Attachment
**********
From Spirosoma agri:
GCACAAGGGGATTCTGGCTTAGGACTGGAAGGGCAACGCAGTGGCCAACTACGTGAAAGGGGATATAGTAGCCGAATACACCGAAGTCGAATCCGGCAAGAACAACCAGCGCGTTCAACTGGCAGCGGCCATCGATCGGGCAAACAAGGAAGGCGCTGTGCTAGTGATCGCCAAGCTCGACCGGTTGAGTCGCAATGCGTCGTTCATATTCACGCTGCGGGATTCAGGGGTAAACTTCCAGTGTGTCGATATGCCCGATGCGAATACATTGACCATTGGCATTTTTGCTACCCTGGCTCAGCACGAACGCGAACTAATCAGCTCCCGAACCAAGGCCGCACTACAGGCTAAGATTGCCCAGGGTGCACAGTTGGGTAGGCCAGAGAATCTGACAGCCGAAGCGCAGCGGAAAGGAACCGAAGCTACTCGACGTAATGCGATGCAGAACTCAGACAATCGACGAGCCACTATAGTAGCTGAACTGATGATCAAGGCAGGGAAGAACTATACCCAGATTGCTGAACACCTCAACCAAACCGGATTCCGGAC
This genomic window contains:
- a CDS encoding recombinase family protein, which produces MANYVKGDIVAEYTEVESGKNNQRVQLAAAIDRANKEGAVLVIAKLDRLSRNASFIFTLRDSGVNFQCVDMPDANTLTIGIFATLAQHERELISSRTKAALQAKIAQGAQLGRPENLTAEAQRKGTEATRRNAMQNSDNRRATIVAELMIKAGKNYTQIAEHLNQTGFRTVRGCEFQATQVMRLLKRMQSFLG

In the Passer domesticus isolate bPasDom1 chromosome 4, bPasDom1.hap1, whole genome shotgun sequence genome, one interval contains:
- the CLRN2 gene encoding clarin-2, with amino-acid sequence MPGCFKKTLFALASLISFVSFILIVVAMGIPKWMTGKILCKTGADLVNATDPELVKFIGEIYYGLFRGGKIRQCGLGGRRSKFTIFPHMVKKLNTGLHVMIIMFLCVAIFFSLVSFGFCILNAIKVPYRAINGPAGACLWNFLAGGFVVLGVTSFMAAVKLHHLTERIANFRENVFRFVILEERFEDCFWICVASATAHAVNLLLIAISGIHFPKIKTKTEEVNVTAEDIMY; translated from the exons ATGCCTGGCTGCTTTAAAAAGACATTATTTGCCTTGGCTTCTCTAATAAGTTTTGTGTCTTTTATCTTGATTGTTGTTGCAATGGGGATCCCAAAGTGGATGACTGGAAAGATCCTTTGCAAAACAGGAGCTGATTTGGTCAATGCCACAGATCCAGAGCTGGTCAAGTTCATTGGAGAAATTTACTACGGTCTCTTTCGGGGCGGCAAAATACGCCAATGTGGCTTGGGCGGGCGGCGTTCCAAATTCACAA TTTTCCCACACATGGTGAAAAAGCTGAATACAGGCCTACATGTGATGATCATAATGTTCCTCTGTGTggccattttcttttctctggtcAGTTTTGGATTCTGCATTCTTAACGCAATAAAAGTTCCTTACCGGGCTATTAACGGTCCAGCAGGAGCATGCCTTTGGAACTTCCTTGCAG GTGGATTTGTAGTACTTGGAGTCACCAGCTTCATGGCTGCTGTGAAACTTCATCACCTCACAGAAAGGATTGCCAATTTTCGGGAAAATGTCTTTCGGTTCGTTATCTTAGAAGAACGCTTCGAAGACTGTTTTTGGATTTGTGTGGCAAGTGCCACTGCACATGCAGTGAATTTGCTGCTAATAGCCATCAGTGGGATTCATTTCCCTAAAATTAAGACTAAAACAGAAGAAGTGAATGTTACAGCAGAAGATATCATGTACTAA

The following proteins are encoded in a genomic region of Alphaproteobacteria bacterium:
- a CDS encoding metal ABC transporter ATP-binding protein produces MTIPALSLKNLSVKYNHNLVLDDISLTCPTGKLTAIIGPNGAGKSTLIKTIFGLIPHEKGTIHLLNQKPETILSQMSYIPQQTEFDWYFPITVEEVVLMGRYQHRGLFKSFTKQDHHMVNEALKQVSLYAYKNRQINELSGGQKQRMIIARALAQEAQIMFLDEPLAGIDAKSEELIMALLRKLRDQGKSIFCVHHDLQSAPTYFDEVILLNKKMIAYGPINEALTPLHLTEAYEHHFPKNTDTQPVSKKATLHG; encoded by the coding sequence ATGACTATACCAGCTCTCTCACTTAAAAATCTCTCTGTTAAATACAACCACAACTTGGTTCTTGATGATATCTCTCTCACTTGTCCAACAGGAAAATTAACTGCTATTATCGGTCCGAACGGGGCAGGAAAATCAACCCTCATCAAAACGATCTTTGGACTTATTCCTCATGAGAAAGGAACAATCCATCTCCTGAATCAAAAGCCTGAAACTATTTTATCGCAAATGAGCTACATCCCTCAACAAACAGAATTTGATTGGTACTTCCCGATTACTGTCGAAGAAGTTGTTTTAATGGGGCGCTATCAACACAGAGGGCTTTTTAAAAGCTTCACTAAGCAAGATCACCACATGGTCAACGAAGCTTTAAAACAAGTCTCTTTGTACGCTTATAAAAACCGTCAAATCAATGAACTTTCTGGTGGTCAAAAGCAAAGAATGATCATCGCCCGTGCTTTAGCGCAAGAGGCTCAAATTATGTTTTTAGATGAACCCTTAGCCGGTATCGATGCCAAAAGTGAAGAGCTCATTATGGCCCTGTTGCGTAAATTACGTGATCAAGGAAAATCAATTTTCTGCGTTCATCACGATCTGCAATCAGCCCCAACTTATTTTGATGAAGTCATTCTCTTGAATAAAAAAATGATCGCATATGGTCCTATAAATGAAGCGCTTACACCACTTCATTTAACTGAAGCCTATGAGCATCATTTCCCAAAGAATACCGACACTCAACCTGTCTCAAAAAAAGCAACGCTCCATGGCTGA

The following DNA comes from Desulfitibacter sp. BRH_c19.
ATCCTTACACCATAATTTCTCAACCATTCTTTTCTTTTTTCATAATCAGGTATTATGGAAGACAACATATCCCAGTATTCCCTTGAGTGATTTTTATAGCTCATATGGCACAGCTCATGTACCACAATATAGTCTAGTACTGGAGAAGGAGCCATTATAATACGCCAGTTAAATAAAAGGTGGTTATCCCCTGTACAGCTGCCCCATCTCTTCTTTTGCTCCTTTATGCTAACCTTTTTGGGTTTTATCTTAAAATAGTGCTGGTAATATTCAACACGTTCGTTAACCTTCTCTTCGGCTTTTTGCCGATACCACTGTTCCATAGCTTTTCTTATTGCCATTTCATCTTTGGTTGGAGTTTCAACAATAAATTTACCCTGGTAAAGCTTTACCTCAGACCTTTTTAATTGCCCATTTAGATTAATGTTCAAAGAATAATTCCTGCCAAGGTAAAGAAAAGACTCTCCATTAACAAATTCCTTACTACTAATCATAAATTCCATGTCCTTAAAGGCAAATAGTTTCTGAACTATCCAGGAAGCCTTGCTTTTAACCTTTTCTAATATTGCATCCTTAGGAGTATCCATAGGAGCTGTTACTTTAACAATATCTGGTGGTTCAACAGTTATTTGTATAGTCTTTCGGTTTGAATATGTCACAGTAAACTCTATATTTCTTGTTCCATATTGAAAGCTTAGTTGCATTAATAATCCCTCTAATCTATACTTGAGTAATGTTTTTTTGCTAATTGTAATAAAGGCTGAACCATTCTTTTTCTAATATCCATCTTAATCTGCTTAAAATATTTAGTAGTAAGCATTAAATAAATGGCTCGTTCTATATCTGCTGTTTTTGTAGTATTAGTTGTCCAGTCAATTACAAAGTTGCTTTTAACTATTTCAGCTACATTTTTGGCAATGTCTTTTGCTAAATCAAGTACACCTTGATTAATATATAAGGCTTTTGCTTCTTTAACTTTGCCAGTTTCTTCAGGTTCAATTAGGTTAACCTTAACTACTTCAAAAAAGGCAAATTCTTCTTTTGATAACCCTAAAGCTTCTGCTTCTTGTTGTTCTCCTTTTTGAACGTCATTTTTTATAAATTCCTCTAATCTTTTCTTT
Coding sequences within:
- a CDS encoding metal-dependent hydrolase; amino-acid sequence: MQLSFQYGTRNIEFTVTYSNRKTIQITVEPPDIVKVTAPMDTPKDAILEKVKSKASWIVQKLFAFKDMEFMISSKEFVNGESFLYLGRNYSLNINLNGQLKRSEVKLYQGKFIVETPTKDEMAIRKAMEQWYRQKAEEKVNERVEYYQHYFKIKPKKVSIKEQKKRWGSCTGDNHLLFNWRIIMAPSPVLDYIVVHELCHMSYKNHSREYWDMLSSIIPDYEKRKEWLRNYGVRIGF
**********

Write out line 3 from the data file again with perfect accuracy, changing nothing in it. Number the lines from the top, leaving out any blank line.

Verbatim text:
This genomic window contains: